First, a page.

Friday, February 08, 2013

Crabs and Serpents

While I was drifting off to sleep the other night the title of a story popped into my head: The Sky Trees of Holdar. Now this isn’t a new title but one I made up many years ago. All I had for the story was a mental image of floating trees – spherical growths like mistletoe – between which people were cycling about on floating bicycles, one of the people looking very Victorian and wearing a stovepipe hat. This was a story that, so to speak, never got off the ground and I believe a piece of it resides in the depths of my ‘BitsSF’ file.

This got me to thinking about some other stuff that went through my mental processor and either got discarded or used in a different way. I remember, when I was maybe 16 or 17, starting to write something that was a mish-mash of hazy ideas and stuff swiped from books I’d read (as all such early writing is). I had a title for it: The Crab, the Serpent and the Carpenter. I liked this title but hadn’t got a great deal to fit it. The title, I suspect, took its form from books read in my early teens (or earlier – long time ago now) like The Lion, the Witch and the Wardrobe.


In this I visualized a world that consisted mostly of mud flats, which probably arose from the mud flats of the Essex coast and my experience of struggling through them for miles on fishing trips. It had giant glassy centipedes that skimmed across the surface and would of course kill any human they found. Here then was the serpent, which owed its genesis to a strange combination of the sandworms of Dune (because I’m sure a product of their life cycle was some kind of drug) and fishing again, well, bait digging. A character in it was Councillor Ebulan the Crab. I enjoyed describing him but thereafter had no idea what to do with him. The project died a death after a number of pages and disappeared, but the ideas didn’t. Ebulan the Crab was the start of the prador and put in an appearance in The Skinner. And over the years the ‘glass serpents’ transformed into hooders.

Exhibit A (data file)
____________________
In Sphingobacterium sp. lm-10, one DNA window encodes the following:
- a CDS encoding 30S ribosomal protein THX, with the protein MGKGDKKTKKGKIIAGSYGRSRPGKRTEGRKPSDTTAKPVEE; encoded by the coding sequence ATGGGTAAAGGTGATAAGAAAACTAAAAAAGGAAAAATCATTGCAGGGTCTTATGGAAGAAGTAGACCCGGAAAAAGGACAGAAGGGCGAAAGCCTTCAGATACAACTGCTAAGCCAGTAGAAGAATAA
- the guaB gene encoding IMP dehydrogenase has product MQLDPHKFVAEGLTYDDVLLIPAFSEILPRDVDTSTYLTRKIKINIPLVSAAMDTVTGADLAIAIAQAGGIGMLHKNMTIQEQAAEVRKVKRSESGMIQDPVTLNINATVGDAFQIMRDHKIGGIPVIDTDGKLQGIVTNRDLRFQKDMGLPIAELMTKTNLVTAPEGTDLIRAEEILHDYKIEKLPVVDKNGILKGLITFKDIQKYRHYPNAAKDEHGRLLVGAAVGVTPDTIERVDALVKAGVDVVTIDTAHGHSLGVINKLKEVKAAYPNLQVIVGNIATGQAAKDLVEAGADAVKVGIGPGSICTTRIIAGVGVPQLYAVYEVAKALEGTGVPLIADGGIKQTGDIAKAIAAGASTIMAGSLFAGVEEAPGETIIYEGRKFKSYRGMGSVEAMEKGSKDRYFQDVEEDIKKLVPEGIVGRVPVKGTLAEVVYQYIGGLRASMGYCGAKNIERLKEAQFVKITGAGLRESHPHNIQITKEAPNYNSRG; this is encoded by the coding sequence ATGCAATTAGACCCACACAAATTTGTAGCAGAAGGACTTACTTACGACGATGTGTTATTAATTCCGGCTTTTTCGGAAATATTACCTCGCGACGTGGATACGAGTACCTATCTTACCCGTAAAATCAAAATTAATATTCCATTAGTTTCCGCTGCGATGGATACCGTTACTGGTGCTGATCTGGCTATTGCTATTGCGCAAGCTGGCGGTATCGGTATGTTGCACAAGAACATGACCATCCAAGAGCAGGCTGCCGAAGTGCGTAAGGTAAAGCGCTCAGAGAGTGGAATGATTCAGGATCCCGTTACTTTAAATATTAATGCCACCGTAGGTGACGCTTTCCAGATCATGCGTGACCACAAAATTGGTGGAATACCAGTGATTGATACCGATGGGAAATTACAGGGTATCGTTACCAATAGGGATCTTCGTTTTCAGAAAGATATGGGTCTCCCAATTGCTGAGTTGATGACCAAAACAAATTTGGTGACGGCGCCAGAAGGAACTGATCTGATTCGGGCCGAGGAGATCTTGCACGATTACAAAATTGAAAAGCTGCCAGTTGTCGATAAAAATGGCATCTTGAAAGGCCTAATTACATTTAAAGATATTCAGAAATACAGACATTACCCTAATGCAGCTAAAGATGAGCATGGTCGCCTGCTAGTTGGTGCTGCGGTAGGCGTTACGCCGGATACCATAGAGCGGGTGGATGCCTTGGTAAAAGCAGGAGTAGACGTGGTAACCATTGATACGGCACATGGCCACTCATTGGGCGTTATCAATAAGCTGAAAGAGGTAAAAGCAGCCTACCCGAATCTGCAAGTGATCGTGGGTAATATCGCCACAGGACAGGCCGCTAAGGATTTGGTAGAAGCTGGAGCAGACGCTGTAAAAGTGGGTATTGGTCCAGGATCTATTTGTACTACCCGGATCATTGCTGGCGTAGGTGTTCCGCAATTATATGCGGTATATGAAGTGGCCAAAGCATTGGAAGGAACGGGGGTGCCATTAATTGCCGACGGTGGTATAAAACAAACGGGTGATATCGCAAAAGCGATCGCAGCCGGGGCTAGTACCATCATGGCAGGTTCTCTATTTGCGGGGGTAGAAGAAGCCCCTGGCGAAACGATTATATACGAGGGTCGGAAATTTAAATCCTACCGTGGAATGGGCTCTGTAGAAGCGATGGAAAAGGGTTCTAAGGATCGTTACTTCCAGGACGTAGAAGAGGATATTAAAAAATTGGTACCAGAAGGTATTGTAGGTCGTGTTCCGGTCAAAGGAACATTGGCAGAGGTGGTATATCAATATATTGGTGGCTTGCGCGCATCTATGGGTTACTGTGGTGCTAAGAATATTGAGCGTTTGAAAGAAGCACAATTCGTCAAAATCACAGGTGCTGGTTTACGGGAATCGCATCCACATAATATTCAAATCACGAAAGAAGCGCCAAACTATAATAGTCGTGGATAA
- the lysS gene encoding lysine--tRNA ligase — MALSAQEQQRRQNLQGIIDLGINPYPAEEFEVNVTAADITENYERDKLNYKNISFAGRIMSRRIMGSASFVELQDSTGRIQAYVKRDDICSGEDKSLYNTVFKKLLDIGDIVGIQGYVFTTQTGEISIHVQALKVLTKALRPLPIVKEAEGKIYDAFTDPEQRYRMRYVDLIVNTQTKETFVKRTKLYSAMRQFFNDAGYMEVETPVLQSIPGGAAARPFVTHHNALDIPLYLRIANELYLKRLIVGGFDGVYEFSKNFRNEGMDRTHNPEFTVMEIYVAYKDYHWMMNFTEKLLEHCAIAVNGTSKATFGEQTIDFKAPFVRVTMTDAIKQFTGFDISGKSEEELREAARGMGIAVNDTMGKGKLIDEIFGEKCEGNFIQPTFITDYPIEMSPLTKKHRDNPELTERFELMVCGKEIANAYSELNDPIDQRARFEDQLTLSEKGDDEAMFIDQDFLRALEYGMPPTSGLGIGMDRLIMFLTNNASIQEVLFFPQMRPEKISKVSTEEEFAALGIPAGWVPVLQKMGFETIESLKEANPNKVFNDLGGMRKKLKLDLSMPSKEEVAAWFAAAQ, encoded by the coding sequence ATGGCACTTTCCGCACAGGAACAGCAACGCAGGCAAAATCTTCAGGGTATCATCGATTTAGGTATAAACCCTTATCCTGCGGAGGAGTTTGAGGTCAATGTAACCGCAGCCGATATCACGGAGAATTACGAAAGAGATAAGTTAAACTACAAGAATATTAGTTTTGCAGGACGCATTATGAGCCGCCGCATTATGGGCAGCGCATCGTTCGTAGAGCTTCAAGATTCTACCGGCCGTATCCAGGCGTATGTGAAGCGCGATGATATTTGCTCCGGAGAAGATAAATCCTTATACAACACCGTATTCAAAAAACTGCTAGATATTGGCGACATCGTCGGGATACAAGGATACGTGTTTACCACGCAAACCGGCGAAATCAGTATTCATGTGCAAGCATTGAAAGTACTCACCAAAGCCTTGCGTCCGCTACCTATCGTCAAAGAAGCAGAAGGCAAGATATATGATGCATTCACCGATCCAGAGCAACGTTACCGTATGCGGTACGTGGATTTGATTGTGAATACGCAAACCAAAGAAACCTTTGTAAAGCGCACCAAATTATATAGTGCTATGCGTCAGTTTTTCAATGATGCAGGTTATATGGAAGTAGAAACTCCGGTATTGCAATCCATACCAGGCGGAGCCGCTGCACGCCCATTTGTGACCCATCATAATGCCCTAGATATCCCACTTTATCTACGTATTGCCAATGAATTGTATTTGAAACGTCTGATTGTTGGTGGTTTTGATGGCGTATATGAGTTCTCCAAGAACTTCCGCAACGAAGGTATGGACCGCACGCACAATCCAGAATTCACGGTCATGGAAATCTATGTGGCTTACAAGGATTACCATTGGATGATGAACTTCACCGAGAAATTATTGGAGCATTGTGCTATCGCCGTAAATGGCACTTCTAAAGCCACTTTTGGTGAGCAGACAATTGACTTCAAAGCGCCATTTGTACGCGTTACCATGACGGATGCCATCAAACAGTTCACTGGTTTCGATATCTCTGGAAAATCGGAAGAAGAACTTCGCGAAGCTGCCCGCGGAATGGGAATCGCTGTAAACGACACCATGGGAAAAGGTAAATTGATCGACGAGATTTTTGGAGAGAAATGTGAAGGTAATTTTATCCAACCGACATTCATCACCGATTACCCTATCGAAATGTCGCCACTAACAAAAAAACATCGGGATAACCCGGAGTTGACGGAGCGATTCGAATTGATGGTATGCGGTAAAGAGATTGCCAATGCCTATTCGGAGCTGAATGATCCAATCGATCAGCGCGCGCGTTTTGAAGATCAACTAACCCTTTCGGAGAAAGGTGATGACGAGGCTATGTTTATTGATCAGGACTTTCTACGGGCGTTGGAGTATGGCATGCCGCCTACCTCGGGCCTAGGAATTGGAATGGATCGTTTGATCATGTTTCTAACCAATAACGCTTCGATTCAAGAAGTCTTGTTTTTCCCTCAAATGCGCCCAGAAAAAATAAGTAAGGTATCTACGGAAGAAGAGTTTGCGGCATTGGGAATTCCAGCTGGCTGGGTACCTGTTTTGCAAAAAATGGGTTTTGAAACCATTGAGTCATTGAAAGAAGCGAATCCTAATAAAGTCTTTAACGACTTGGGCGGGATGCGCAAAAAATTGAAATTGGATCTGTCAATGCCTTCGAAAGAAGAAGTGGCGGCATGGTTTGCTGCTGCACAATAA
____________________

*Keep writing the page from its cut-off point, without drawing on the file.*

Do the pictures of that mentioned bait here – king ragworm – look familiar?

14 comments:

Graeme Finch said...

Fascinating.

Jezcentral said...

Yup, it reminds me of the first time I read Neal's first book, The Parasite, years after I started reading his other stuff. So many of the finer Polity details were recognisably there, in embryonic form.

vaudeviewgalor raandisisraisins said...

of interest?

http://vimeo.com/58950548

Neal Asher said...

Yes Jez, it reminds of the parasite wrapped round one of the victim's spine which, incidentally, I'm sure was a scene that was swiped for Babylon 5 (only kidding).

Yeah, love that stuff vaude.

Unknown said...

I wonder if you are familiar
with some of the Cambrian
fauna found in the Burgess
Shale? Judging from artist's interpretations of the fossils,
the so-called Cambrian
Explosion produced some truly phantasmagorical creatures.
Might they have, at some point,
been fodder for your imagination?

Trainer John said...

Spent three years of my earlier - very much earlier - life analysing estuarine fish gut contents and the mouth parts of the ragworms and related polychaete worms were often the only recognisable bits. And before that I worked with shore crabs. So the post struck a chord and left me fascinated to read how you could spin such slender threads of memory into such great stories.

vaudeviewgalor raandisisraisins said...

whoah whoah....wait. was The Technician actually a well disguised fantasy? aw jeez..

Neal Asher said...

Unknown, in reality I don't need to go to the Burgess Shale for that fodder. The natural world around us is as fantastic as it is. Take this latest one for example: http://phys.org/news/2013-02-bird-plane-squid.html However, I have read up on the Burgess Shale both out of interest and for research into Cowl.

Trainer John, can't get enough of that stuff. Much of The Skinner I think arises from childhood holidays mucking about in Scottish rock pools.

What makes you think that, Vaude? No, that early story was SF and I moved on to trying out fantasy later.

Mike Franklin said...

I can certainly see how, with a little adjustment of scale, the ragworm (Lord, how I hated digging them up for bait as a little kid!) might have transformed into the hooder!

Your spherical mistletoe-like trees remind me of the trees in Baxter's Raft.

Neal Asher said...

Mike, they scared me as kid too, especially when I was showed the pincers that extruded.

Graeme Finch said...

That is an amzing Squid. Who knew? And thus proving day after day, you learn something new every day.

Neal Asher said...

So 'squids in space' looking less unlikely, Graeme?

vaudeviewgalor raandisisraisins said...

was joking about the fantasy bit.

you know?
http://vimeo.com/59330169

stones have feelings too.
http://www.messagetoeagle.com/livingstones.php

Neal Asher said...

Ah, thought you were referring to my early fantasy writing, Vaude.